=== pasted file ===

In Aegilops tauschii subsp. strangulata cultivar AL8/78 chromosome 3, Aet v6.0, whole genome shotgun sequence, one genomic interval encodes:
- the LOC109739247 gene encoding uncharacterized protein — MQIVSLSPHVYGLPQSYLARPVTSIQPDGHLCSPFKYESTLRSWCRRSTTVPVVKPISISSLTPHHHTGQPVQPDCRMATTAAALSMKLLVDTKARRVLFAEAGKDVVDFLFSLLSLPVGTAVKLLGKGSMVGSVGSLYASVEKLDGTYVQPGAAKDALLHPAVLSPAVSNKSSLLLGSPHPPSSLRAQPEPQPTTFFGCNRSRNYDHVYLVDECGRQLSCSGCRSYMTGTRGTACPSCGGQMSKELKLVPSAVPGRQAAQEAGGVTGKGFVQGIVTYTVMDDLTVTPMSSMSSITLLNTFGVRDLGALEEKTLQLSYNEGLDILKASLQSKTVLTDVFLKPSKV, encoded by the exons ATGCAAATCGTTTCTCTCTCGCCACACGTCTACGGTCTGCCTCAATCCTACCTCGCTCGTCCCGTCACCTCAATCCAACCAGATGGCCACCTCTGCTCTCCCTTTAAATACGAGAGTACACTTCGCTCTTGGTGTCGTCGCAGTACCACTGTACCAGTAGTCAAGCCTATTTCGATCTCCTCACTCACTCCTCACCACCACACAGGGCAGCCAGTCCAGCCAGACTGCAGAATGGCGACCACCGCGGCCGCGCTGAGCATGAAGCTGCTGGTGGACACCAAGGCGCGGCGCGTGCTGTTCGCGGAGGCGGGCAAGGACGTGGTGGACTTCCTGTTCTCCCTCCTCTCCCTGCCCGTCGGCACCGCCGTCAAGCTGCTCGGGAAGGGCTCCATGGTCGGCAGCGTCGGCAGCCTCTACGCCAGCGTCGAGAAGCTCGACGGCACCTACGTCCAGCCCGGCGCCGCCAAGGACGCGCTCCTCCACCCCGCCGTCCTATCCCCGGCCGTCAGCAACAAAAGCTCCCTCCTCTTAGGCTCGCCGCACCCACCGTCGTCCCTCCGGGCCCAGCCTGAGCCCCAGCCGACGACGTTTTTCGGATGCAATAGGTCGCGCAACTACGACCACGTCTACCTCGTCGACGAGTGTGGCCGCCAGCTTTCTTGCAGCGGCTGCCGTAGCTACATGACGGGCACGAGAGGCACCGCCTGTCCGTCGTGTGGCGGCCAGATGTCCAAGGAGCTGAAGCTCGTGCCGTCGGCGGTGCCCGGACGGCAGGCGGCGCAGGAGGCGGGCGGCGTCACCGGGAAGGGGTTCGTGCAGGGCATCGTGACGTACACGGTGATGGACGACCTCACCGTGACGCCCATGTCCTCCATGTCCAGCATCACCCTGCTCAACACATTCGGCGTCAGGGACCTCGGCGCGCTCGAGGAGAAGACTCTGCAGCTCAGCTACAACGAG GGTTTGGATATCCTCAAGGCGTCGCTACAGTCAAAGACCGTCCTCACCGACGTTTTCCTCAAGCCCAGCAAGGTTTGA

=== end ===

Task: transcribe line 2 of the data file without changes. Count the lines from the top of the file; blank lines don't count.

- the LOC109739247 gene encoding uncharacterized protein — MQIVSLSPHVYGLPQSYLARPVTSIQPDGHLCSPFKYESTLRSWCRRSTTVPVVKPISISSLTPHHHTGQPVQPDCRMATTAAALSMKLLVDTKARRVLFAEAGKDVVDFLFSLLSLPVGTAVKLLGKGSMVGSVGSLYASVEKLDGTYVQPGAAKDALLHPAVLSPAVSNKSSLLLGSPHPPSSLRAQPEPQPTTFFGCNRSRNYDHVYLVDECGRQLSCSGCRSYMTGTRGTACPSCGGQMSKELKLVPSAVPGRQAAQEAGGVTGKGFVQGIVTYTVMDDLTVTPMSSMSSITLLNTFGVRDLGALEEKTLQLSYNEGLDILKASLQSKTVLTDVFLKPSKV, encoded by the exons ATGCAAATCGTTTCTCTCTCGCCACACGTCTACGGTCTGCCTCAATCCTACCTCGCTCGTCCCGTCACCTCAATCCAACCAGATGGCCACCTCTGCTCTCCCTTTAAATACGAGAGTACACTTCGCTCTTGGTGTCGTCGCAGTACCACTGTACCAGTAGTCAAGCCTATTTCGATCTCCTCACTCACTCCTCACCACCACACAGGGCAGCCAGTCCAGCCAGACTGCAGAATGGCGACCACCGCGGCCGCGCTGAGCATGAAGCTGCTGGTGGACACCAAGGCGCGGCGCGTGCTGTTCGCGGAGGCGGGCAAGGACGTGGTGGACTTCCTGTTCTCCCTCCTCTCCCTGCCCGTCGGCACCGCCGTCAAGCTGCTCGGGAAGGGCTCCATGGTCGGCAGCGTCGGCAGCCTCTACGCCAGCGTCGAGAAGCTCGACGGCACCTACGTCCAGCCCGGCGCCGCCAAGGACGCGCTCCTCCACCCCGCCGTCCTATCCCCGGCCGTCAGCAACAAAAGCTCCCTCCTCTTAGGCTCGCCGCACCCACCGTCGTCCCTCCGGGCCCAGCCTGAGCCCCAGCCGACGACGTTTTTCGGATGCAATAGGTCGCGCAACTACGACCACGTCTACCTCGTCGACGAGTGTGGCCGCCAGCTTTCTTGCAGCGGCTGCCGTAGCTACATGACGGGCACGAGAGGCACCGCCTGTCCGTCGTGTGGCGGCCAGATGTCCAAGGAGCTGAAGCTCGTGCCGTCGGCGGTGCCCGGACGGCAGGCGGCGCAGGAGGCGGGCGGCGTCACCGGGAAGGGGTTCGTGCAGGGCATCGTGACGTACACGGTGATGGACGACCTCACCGTGACGCCCATGTCCTCCATGTCCAGCATCACCCTGCTCAACACATTCGGCGTCAGGGACCTCGGCGCGCTCGAGGAGAAGACTCTGCAGCTCAGCTACAACGAG GGTTTGGATATCCTCAAGGCGTCGCTACAGTCAAAGACCGTCCTCACCGACGTTTTCCTCAAGCCCAGCAAGGTTTGA